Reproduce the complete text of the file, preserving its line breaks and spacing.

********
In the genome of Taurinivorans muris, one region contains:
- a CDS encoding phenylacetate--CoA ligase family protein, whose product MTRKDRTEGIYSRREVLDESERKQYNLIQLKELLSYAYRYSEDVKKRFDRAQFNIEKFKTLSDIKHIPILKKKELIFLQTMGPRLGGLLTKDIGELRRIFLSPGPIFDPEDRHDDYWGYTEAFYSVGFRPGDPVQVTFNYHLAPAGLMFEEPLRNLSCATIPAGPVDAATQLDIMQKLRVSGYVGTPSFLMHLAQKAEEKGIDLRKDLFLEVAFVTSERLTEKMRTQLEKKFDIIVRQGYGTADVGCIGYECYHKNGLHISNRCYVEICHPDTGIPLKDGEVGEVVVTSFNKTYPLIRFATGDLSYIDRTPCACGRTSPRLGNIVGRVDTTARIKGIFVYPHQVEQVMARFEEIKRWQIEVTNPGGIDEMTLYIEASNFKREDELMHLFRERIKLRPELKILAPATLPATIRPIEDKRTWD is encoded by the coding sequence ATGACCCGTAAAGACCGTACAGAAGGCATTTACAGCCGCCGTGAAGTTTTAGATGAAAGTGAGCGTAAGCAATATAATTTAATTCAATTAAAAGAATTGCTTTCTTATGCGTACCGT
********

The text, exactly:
In the genome of Taurinivorans muris, one region contains:
- a CDS encoding phenylacetate--CoA ligase family protein, whose product MTRKDRTEGIYSRREVLDESERKQYNLIQLKELLSYAYRYSEDVKKRFDRAQFNIEKFKTLSDIKHIPILKKKELIFLQTMGPRLGGLLTKDIGELRRIFLSPGPIFDPEDRHDDYWGYTEAFYSVGFRPGDPVQVTFNYHLAPAGLMFEEPLRNLSCATIPAGPVDAATQLDIMQKLRVSGYVGTPSFLMHLAQKAEEKGIDLRKDLFLEVAFVTSERLTEKMRTQLEKKFDIIVRQGYGTADVGCIGYECYHKNGLHISNRCYVEICHPDTGIPLKDGEVGEVVVTSFNKTYPLIRFATGDLSYIDRTPCACGRTSPRLGNIVGRVDTTARIKGIFVYPHQVEQVMARFEEIKRWQIEVTNPGGIDEMTLYIEASNFKREDELMHLFRERIKLRPELKILAPATLPATIRPIEDKRTWD is encoded by the coding sequence ATGACCCGTAAAGACCGTACAGAAGGCATTTACAGCCGCCGTGAAGTTTTAGATGAAAGTGAGCGTAAGCAATATAATTTAATTCAATTAAAAGAATTGCTTTCTTATGCGTACCGT